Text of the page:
Call records fail to help prosecution in the case | delhi | Hindustan Times
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Call records fail to help prosecution in the case

delhi Updated: Oct 13, 2011 00:29 IST
Harish V Nair Harish V Nair
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The Delhi high court, which acquitted suspended IPS officer RK Sharma and three others in the Shivani murder case, virtually threw out evidence placed by the prosecution in the form of call records.

Its significant as the trial court while sentencing them to life sentence on March 24, 2008, had relied on it heavily in the absence of eyewitnesses to the murder. They were “proof” of calls between all the accused immediately after the murder and those between Sharma and Shivani.

Justices BD Ahmed and Manmohan Singh termed most of the call records as in the “realm of an allegation” and said they “do not trascend the threshold of proof”.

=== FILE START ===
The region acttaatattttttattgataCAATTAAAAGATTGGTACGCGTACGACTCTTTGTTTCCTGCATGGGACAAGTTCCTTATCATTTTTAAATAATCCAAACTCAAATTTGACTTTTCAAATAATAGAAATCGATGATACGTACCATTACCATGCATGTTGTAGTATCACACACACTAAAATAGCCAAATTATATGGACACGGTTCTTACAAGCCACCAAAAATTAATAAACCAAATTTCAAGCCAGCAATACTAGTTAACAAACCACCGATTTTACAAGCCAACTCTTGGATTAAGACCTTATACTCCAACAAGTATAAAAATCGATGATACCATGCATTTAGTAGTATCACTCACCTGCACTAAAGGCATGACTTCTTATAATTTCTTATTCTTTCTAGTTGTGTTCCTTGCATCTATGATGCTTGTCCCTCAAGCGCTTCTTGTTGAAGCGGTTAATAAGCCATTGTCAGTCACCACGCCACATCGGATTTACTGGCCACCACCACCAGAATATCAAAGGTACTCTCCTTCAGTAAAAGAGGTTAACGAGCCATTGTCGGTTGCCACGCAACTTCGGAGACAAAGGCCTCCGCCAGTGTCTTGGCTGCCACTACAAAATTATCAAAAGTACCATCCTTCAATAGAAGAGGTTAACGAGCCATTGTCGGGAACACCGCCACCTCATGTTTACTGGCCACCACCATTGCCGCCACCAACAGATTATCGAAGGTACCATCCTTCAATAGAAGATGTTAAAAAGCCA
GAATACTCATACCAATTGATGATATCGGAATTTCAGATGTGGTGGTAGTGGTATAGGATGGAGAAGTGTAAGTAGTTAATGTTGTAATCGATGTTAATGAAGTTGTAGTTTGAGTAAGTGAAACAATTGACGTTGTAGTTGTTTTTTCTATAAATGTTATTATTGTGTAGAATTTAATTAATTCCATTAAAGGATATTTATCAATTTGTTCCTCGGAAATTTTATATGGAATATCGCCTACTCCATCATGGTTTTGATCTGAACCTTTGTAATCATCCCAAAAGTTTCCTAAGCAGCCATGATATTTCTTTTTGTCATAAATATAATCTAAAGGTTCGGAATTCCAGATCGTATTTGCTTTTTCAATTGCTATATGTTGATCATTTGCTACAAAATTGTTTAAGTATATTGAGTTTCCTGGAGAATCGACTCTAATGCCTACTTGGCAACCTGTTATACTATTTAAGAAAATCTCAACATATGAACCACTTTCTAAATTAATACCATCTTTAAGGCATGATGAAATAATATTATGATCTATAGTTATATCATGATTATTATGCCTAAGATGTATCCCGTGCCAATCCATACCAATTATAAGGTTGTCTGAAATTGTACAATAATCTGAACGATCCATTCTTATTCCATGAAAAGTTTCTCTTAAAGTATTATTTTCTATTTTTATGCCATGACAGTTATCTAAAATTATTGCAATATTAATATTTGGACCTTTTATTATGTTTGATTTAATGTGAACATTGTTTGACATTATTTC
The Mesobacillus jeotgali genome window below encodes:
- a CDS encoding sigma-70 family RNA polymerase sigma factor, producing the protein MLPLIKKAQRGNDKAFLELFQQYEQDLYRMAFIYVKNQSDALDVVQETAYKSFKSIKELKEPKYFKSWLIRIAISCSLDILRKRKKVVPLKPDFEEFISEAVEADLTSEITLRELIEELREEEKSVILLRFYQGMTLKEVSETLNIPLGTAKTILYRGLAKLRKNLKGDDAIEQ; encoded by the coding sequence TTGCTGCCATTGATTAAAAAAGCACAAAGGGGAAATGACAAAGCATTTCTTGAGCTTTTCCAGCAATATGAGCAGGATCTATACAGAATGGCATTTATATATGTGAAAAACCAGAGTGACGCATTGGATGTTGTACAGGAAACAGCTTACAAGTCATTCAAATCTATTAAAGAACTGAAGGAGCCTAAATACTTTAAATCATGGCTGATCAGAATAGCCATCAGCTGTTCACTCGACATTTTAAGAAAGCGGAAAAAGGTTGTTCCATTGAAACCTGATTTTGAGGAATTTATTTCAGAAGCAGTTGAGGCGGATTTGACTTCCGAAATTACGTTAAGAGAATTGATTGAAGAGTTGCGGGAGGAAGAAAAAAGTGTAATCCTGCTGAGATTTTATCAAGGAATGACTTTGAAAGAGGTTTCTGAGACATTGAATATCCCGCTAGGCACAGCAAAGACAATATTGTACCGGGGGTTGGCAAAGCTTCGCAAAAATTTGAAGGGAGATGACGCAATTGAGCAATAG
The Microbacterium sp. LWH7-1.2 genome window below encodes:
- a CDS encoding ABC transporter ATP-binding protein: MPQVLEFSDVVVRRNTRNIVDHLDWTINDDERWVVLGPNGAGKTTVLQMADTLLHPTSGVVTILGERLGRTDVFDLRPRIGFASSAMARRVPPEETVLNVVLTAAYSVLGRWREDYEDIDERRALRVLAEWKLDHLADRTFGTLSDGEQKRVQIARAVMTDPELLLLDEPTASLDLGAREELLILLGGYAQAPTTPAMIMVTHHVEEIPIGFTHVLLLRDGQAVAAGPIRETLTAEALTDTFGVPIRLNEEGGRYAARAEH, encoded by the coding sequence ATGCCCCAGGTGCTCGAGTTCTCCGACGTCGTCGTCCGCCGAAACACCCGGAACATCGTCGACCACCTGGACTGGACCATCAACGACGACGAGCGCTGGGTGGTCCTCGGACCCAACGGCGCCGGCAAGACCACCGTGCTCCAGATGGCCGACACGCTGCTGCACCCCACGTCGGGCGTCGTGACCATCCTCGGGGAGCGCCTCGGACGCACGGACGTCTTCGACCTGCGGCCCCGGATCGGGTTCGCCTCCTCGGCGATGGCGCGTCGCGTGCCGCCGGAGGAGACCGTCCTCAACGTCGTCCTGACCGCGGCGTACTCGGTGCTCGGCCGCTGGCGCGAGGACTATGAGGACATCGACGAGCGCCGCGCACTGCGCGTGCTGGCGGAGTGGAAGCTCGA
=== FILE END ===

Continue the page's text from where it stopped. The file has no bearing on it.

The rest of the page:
“The key document (call record of Shri Bhagwan) kept before us is riddled with so many problems that it cannot be relied upon,” the court said. Bhagwan was the son of a former Haryana police officer who had worked under RK Sharma. He was also charged with murder and conspiracy. Police, extensively relying on the phone records had contended that the murder conspiracy had been hatched between December 1998 and May 1999, in Delhi, Gurgaon, Mumbai and Pune.

The lower court had upheld the prosecution story that Sharma received as many as 50 calls on his official mobile number from Shivani’s residence phone between December 1997 and February 1998.

It found evidence that during December 15, 1997, and January 26, 1998, Sharma made 13 calls to Shivani from his mobile. On July 30, 2002, the police made its first arrest — that of Sri Bhagwan — with the help of call records. It was on this “scrutiny of calls” that “revealed that soon after eliminating Shivani, Satya Prakash and Pradeep Sharma stopped at an STD booth and informed Sri Bhagwan on his mobile that Shivani had been liquidated.

Thereafter, Bhagwan and Prakash called Sharma at his Mumbai residence from an STD booth in Gurgaon.